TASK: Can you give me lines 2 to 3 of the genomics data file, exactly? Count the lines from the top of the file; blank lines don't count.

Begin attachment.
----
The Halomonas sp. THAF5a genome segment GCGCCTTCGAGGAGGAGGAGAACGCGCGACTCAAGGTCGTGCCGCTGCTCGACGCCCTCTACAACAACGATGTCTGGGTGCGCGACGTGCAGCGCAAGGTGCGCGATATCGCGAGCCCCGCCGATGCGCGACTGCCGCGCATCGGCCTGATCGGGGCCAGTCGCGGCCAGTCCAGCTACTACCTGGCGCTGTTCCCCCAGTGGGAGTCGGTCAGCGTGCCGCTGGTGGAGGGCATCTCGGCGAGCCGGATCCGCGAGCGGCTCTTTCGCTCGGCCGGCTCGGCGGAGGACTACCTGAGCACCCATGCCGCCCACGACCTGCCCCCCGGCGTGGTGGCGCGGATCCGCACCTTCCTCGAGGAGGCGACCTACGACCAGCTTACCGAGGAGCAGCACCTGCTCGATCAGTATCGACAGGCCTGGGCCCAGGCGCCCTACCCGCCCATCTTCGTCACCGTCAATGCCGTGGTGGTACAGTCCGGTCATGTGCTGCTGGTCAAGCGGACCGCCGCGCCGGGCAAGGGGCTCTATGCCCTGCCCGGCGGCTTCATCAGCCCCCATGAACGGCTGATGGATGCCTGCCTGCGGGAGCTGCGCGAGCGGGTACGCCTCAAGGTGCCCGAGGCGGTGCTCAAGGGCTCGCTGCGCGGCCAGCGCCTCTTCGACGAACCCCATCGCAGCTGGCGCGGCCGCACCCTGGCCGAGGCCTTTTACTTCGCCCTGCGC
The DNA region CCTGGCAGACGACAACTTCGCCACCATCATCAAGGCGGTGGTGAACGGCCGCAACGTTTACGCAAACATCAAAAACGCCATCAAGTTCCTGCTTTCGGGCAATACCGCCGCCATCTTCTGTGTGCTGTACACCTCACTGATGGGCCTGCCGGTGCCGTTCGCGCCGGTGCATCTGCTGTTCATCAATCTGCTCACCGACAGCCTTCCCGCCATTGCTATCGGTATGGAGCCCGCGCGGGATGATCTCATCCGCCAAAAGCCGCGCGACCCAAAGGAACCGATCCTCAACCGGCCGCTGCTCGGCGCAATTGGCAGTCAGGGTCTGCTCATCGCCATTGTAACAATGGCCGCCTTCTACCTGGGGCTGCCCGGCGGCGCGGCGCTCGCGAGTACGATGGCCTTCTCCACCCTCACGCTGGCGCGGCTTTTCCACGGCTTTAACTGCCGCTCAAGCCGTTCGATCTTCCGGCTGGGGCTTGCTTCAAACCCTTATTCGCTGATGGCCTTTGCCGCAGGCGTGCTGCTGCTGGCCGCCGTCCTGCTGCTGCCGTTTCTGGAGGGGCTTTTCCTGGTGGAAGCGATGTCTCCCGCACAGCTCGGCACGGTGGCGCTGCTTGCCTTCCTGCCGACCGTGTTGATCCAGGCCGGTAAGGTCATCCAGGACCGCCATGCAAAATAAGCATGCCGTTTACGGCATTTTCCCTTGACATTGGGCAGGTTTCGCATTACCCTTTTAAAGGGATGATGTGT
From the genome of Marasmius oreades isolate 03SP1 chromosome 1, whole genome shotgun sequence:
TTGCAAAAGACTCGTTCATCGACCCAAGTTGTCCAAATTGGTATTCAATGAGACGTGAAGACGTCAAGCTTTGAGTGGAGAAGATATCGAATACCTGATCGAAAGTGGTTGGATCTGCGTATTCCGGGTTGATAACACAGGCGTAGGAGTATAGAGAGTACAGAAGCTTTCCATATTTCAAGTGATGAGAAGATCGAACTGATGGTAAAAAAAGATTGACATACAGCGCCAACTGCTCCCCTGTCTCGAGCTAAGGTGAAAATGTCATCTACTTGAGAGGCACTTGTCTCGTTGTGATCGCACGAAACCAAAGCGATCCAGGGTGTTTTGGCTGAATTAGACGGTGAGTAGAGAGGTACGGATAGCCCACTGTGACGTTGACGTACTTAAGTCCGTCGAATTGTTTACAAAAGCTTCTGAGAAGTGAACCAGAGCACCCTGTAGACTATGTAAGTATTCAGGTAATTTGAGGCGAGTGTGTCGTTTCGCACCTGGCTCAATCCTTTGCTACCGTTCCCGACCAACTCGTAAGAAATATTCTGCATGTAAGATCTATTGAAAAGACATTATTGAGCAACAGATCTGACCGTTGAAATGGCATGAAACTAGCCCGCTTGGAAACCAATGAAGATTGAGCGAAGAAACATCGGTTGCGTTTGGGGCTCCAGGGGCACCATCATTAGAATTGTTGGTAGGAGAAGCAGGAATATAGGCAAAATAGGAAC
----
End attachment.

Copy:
The DNA region CCTGGCAGACGACAACTTCGCCACCATCATCAAGGCGGTGGTGAACGGCCGCAACGTTTACGCAAACATCAAAAACGCCATCAAGTTCCTGCTTTCGGGCAATACCGCCGCCATCTTCTGTGTGCTGTACACCTCACTGATGGGCCTGCCGGTGCCGTTCGCGCCGGTGCATCTGCTGTTCATCAATCTGCTCACCGACAGCCTTCCCGCCATTGCTATCGGTATGGAGCCCGCGCGGGATGATCTCATCCGCCAAAAGCCGCGCGACCCAAAGGAACCGATCCTCAACCGGCCGCTGCTCGGCGCAATTGGCAGTCAGGGTCTGCTCATCGCCATTGTAACAATGGCCGCCTTCTACCTGGGGCTGCCCGGCGGCGCGGCGCTCGCGAGTACGATGGCCTTCTCCACCCTCACGCTGGCGCGGCTTTTCCACGGCTTTAACTGCCGCTCAAGCCGTTCGATCTTCCGGCTGGGGCTTGCTTCAAACCCTTATTCGCTGATGGCCTTTGCCGCAGGCGTGCTGCTGCTGGCCGCCGTCCTGCTGCTGCCGTTTCTGGAGGGGCTTTTCCTGGTGGAAGCGATGTCTCCCGCACAGCTCGGCACGGTGGCGCTGCTTGCCTTCCTGCCGACCGTGTTGATCCAGGCCGGTAAGGTCATCCAGGACCGCCATGCAAAATAAGCATGCCGTTTACGGCATTTTCCCTTGACATTGGGCAGGTTTCGCATTACCCTTTTAAAGGGATGATGTGT
From the genome of Marasmius oreades isolate 03SP1 chromosome 1, whole genome shotgun sequence: